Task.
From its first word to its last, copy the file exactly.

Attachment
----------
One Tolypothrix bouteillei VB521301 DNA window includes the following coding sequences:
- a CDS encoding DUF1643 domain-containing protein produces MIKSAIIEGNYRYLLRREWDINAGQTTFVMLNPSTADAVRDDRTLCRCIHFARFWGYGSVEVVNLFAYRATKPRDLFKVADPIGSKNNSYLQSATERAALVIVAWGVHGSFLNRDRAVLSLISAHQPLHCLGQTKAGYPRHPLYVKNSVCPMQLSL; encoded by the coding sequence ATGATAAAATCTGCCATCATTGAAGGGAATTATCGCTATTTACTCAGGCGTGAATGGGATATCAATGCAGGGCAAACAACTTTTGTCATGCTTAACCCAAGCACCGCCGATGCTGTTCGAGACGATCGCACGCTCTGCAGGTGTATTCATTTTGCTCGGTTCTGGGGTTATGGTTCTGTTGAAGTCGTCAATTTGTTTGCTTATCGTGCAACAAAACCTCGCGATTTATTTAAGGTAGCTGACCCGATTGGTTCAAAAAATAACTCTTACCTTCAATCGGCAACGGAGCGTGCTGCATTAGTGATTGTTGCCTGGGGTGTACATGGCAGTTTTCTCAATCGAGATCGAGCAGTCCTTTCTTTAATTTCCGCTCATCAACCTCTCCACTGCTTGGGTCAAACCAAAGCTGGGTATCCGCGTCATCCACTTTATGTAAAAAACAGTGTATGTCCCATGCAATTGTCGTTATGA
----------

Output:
One Tolypothrix bouteillei VB521301 DNA window includes the following coding sequences:
- a CDS encoding DUF1643 domain-containing protein produces MIKSAIIEGNYRYLLRREWDINAGQTTFVMLNPSTADAVRDDRTLCRCIHFARFWGYGSVEVVNLFAYRATKPRDLFKVADPIGSKNNSYLQSATERAALVIVAWGVHGSFLNRDRAVLSLISAHQPLHCLGQTKAGYPRHPLYVKNSVCPMQLSL; encoded by the coding sequence ATGATAAAATCTGCCATCATTGAAGGGAATTATCGCTATTTACTCAGGCGTGAATGGGATATCAATGCAGGGCAAACAACTTTTGTCATGCTTAACCCAAGCACCGCCGATGCTGTTCGAGACGATCGCACGCTCTGCAGGTGTATTCATTTTGCTCGGTTCTGGGGTTATGGTTCTGTTGAAGTCGTCAATTTGTTTGCTTATCGTGCAACAAAACCTCGCGATTTATTTAAGGTAGCTGACCCGATTGGTTCAAAAAATAACTCTTACCTTCAATCGGCAACGGAGCGTGCTGCATTAGTGATTGTTGCCTGGGGTGTACATGGCAGTTTTCTCAATCGAGATCGAGCAGTCCTTTCTTTAATTTCCGCTCATCAACCTCTCCACTGCTTGGGTCAAACCAAAGCTGGGTATCCGCGTCATCCACTTTATGTAAAAAACAGTGTATGTCCCATGCAATTGTCGTTATGA